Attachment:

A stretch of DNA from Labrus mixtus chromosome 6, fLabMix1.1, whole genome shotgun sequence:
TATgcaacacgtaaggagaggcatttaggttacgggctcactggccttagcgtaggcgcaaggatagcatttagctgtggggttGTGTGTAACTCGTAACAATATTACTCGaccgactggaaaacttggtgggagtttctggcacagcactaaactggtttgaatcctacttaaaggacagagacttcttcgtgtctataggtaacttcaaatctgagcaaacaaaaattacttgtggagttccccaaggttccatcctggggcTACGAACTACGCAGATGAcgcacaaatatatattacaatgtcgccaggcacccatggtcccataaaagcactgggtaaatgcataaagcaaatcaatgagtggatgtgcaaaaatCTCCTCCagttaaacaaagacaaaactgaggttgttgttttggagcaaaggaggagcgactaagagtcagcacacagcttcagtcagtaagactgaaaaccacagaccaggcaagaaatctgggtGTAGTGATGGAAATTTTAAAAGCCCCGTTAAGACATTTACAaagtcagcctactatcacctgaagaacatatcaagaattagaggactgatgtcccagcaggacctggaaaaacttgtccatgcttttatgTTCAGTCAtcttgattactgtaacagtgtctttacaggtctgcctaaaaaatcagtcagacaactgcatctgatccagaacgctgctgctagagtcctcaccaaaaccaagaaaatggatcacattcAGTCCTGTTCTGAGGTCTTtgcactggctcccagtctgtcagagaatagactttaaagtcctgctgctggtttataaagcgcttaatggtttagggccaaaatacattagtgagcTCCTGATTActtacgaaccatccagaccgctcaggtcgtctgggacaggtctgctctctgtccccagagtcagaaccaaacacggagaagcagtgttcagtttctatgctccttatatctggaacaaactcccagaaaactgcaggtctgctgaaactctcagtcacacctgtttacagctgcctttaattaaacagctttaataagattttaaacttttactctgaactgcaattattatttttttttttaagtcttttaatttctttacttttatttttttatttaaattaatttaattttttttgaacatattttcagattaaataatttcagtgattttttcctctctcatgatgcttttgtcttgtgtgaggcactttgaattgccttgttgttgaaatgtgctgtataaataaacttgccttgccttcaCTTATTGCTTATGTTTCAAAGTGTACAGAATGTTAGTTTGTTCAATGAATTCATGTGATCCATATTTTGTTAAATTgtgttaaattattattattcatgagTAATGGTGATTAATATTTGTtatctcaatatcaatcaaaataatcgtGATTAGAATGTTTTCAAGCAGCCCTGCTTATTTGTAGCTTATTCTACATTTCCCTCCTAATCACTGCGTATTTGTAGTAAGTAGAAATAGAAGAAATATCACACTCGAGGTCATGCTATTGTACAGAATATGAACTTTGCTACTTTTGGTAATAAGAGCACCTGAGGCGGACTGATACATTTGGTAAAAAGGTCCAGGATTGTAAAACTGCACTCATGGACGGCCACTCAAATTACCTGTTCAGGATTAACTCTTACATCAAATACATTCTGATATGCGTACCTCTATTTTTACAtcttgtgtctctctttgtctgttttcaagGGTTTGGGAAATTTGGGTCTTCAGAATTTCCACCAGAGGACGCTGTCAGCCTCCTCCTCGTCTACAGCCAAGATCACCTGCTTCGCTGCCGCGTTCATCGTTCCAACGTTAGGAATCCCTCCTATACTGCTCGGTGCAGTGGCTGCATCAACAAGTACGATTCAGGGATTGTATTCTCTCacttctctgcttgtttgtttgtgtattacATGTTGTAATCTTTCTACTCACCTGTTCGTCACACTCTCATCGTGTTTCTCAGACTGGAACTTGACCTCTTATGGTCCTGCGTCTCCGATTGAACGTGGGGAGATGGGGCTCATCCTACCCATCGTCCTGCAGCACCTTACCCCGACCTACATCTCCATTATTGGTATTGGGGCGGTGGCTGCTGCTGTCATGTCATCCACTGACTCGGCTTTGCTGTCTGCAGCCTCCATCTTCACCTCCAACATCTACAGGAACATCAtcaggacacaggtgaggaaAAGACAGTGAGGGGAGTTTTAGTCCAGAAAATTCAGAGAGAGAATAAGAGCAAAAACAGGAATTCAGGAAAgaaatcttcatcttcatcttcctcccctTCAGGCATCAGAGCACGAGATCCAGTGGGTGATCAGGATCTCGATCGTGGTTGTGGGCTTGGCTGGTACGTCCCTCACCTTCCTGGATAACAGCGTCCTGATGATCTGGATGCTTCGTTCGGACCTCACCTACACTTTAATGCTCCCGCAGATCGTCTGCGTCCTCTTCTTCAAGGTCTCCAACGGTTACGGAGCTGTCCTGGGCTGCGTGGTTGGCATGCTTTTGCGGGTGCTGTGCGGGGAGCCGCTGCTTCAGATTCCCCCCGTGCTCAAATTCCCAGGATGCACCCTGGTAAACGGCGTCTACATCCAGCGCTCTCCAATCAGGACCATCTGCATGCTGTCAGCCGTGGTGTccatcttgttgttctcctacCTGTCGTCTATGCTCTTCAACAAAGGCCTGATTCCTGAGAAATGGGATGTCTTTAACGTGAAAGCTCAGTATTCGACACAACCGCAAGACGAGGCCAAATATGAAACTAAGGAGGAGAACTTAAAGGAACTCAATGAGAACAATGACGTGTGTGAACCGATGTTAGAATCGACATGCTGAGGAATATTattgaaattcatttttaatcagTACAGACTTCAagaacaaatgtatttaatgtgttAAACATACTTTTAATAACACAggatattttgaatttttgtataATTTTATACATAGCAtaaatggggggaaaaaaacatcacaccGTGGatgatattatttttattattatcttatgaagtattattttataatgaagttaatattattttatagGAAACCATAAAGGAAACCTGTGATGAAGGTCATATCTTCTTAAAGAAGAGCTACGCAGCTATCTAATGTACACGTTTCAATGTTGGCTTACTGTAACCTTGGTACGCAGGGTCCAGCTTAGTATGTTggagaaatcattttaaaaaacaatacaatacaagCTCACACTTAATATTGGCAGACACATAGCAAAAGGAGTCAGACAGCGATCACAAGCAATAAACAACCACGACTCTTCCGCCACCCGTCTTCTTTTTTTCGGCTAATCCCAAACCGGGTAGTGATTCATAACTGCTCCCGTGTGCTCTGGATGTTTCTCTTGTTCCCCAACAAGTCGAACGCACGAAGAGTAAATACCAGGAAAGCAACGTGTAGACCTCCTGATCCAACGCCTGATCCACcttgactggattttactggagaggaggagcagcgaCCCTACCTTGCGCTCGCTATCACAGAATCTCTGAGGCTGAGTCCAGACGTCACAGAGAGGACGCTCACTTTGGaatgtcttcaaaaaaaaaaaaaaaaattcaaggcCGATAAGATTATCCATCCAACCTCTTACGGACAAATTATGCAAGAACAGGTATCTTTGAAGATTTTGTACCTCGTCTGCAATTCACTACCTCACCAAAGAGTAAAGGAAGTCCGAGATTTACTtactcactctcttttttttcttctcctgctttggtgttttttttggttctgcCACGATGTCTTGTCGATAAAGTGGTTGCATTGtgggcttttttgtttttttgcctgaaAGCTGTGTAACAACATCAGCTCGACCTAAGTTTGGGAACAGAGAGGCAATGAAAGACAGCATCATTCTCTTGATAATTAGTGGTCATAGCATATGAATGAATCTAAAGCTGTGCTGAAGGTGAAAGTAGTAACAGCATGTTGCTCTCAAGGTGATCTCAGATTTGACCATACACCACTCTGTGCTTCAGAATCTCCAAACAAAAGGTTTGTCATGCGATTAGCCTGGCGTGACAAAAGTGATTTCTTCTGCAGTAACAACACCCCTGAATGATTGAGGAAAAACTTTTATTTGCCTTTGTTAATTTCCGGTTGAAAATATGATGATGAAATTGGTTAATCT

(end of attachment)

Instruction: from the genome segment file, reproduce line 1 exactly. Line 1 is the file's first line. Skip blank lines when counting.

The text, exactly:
A stretch of DNA from Labrus mixtus chromosome 6, fLabMix1.1, whole genome shotgun sequence: